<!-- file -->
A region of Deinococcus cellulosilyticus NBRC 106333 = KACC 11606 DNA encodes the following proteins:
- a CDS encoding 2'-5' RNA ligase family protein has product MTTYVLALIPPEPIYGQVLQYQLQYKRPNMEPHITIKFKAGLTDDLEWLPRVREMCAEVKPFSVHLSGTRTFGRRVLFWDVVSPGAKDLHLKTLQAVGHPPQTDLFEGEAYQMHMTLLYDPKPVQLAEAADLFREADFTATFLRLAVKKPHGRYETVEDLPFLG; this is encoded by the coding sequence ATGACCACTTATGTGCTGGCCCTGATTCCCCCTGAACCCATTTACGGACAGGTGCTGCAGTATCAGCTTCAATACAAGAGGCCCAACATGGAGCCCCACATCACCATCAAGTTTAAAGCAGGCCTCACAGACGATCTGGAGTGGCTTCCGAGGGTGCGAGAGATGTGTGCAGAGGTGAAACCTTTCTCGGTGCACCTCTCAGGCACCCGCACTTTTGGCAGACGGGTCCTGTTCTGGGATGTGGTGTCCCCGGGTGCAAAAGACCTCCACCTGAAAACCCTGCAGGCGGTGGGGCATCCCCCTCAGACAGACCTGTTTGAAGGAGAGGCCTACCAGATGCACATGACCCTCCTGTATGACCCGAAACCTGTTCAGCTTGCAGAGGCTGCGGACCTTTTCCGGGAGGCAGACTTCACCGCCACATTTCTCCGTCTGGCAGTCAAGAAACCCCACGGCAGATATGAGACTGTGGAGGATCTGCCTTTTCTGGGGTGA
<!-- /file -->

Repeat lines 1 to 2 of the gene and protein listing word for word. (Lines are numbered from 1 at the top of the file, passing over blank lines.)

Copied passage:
A region of Deinococcus cellulosilyticus NBRC 106333 = KACC 11606 DNA encodes the following proteins:
- a CDS encoding 2'-5' RNA ligase family protein has product MTTYVLALIPPEPIYGQVLQYQLQYKRPNMEPHITIKFKAGLTDDLEWLPRVREMCAEVKPFSVHLSGTRTFGRRVLFWDVVSPGAKDLHLKTLQAVGHPPQTDLFEGEAYQMHMTLLYDPKPVQLAEAADLFREADFTATFLRLAVKKPHGRYETVEDLPFLG; this is encoded by the coding sequence ATGACCACTTATGTGCTGGCCCTGATTCCCCCTGAACCCATTTACGGACAGGTGCTGCAGTATCAGCTTCAATACAAGAGGCCCAACATGGAGCCCCACATCACCATCAAGTTTAAAGCAGGCCTCACAGACGATCTGGAGTGGCTTCCGAGGGTGCGAGAGATGTGTGCAGAGGTGAAACCTTTCTCGGTGCACCTCTCAGGCACCCGCACTTTTGGCAGACGGGTCCTGTTCTGGGATGTGGTGTCCCCGGGTGCAAAAGACCTCCACCTGAAAACCCTGCAGGCGGTGGGGCATCCCCCTCAGACAGACCTGTTTGAAGGAGAGGCCTACCAGATGCACATGACCCTCCTGTATGACCCGAAACCTGTTCAGCTTGCAGAGGCTGCGGACCTTTTCCGGGAGGCAGACTTCACCGCCACATTTCTCCGTCTGGCAGTCAAGAAACCCCACGGCAGATATGAGACTGTGGAGGATCTGCCTTTTCTGGGGTGA